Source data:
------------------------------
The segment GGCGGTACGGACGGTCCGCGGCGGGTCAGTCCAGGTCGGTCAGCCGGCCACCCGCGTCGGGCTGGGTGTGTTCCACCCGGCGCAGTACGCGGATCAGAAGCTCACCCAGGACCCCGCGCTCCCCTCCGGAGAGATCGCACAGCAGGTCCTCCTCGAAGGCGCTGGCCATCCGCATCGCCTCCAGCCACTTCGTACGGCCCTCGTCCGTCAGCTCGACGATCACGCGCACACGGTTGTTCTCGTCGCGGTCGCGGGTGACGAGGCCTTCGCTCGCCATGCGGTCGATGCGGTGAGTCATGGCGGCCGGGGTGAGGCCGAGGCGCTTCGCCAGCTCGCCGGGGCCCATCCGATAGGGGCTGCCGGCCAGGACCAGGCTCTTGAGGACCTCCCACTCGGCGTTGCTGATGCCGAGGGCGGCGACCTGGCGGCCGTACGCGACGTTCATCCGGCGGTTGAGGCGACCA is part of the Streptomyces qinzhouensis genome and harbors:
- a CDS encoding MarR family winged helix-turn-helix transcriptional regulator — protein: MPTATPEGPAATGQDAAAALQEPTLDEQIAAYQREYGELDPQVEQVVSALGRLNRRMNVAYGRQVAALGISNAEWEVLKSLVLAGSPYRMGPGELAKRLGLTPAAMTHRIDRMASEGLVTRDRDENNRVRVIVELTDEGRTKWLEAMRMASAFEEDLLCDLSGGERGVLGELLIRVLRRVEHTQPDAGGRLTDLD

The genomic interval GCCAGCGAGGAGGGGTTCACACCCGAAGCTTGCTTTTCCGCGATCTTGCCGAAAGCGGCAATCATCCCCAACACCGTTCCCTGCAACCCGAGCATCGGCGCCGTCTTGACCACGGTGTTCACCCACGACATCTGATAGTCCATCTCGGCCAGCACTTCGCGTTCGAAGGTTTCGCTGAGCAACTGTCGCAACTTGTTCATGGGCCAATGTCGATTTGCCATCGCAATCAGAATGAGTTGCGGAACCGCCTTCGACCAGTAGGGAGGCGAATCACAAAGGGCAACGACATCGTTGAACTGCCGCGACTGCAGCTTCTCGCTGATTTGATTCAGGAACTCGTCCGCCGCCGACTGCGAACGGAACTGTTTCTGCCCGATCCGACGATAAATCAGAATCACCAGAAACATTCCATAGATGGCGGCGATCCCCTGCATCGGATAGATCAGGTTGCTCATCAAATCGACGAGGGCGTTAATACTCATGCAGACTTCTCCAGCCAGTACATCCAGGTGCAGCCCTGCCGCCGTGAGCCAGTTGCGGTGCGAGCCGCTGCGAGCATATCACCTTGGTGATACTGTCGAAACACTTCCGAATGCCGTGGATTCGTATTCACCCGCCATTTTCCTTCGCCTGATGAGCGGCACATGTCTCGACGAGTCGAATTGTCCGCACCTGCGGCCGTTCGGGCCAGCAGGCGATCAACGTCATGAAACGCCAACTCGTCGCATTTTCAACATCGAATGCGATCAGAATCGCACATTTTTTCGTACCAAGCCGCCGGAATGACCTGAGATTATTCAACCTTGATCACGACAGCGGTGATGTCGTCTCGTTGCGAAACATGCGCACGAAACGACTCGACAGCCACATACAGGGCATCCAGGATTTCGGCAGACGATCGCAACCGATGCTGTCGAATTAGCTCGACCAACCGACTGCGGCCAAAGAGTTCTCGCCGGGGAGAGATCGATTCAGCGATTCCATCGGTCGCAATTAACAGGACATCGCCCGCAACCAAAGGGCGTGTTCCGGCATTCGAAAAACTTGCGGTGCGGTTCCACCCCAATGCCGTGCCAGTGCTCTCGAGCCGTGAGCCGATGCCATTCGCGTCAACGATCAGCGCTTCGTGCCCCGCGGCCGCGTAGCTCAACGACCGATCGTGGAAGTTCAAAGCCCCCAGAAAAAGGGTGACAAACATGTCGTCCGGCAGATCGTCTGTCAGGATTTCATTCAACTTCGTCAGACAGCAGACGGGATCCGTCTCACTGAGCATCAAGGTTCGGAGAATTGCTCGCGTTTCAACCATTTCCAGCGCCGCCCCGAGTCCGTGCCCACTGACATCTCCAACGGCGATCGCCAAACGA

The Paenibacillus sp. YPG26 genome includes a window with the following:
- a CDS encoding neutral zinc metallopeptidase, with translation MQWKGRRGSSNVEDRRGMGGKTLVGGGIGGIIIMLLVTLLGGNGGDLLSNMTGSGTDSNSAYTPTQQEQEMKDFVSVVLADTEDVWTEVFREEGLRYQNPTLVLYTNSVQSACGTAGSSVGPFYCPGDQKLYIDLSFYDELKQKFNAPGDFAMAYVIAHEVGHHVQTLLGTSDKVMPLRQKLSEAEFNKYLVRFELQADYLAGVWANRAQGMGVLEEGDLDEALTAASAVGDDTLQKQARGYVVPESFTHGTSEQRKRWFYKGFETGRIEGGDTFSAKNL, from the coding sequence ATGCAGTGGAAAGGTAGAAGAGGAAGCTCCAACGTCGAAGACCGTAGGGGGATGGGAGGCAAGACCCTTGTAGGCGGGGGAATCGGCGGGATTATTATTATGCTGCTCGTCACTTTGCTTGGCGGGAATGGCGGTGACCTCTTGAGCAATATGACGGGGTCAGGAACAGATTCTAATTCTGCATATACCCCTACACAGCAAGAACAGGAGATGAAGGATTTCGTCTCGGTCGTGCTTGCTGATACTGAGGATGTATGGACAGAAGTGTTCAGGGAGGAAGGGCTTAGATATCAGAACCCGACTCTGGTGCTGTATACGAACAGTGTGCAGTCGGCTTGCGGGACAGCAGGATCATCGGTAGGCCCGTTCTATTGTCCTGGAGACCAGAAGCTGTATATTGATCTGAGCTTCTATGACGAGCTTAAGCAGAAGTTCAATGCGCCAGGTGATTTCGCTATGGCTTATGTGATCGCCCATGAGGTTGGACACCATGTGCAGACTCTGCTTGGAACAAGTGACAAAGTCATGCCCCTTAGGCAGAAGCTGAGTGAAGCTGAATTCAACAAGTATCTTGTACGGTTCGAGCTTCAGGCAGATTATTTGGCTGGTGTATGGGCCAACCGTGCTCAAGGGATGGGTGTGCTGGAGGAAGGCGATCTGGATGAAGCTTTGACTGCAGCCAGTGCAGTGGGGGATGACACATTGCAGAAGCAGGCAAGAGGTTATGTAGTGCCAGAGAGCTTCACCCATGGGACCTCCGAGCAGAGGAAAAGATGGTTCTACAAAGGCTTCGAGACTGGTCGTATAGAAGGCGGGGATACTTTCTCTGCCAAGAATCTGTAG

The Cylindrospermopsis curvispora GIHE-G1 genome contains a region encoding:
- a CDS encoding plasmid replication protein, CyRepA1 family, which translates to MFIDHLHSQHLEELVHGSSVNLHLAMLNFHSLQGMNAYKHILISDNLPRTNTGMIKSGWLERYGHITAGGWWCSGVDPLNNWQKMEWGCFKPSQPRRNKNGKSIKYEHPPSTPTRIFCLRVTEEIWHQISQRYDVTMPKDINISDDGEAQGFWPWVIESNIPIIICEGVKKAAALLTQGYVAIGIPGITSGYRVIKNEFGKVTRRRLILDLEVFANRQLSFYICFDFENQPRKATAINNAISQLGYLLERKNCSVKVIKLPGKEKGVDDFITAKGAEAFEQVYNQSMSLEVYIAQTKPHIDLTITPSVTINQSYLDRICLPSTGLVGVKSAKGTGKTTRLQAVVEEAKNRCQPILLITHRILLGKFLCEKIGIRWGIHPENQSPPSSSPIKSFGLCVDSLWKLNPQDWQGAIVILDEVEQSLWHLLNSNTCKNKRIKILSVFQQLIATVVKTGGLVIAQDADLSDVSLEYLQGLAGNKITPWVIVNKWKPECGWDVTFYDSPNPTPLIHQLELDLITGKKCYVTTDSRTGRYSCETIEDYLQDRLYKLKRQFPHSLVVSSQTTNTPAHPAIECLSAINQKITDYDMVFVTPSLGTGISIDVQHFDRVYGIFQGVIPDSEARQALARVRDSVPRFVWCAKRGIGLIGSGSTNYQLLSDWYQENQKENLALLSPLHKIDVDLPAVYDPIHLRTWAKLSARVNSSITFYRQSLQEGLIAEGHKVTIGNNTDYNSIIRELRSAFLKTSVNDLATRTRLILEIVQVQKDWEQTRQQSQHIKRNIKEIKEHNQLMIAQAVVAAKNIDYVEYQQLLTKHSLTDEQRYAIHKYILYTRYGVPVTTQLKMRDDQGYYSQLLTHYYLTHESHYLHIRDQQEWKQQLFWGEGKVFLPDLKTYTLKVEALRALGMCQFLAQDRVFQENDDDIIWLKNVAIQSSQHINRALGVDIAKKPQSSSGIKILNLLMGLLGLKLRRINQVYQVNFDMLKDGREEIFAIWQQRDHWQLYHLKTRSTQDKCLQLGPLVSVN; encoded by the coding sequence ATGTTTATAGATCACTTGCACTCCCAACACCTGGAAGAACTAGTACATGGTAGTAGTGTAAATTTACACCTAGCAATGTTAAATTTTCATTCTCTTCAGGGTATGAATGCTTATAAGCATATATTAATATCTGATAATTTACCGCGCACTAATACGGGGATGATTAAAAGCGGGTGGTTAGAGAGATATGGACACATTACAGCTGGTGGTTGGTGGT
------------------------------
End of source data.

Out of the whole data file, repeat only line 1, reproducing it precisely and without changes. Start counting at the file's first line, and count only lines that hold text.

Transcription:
The segment GGCGGTACGGACGGTCCGCGGCGGGTCAGTCCAGGTCGGTCAGCCGGCCACCCGCGTCGGGCTGGGTGTGTTCCACCCGGCGCAGTACGCGGATCAGAAGCTCACCCAGGACCCCGCGCTCCCCTCCGGAGAGATCGCACAGCAGGTCCTCCTCGAAGGCGCTGGCCATCCGCATCGCCTCCAGCCACTTCGTACGGCCCTCGTCCGTCAGCTCGACGATCACGCGCACACGGTTGTTCTCGTCGCGGTCGCGGGTGACGAGGCCTTCGCTCGCCATGCGGTCGATGCGGTGAGTCATGGCGGCCGGGGTGAGGCCGAGGCGCTTCGCCAGCTCGCCGGGGCCCATCCGATAGGGGCTGCCGGCCAGGACCAGGCTCTTGAGGACCTCCCACTCGGCGTTGCTGATGCCGAGGGCGGCGACCTGGCGGCCGTACGCGACGTTCATCCGGCGGTTGAGGCGACCA is part of the Streptomyces qinzhouensis genome and harbors: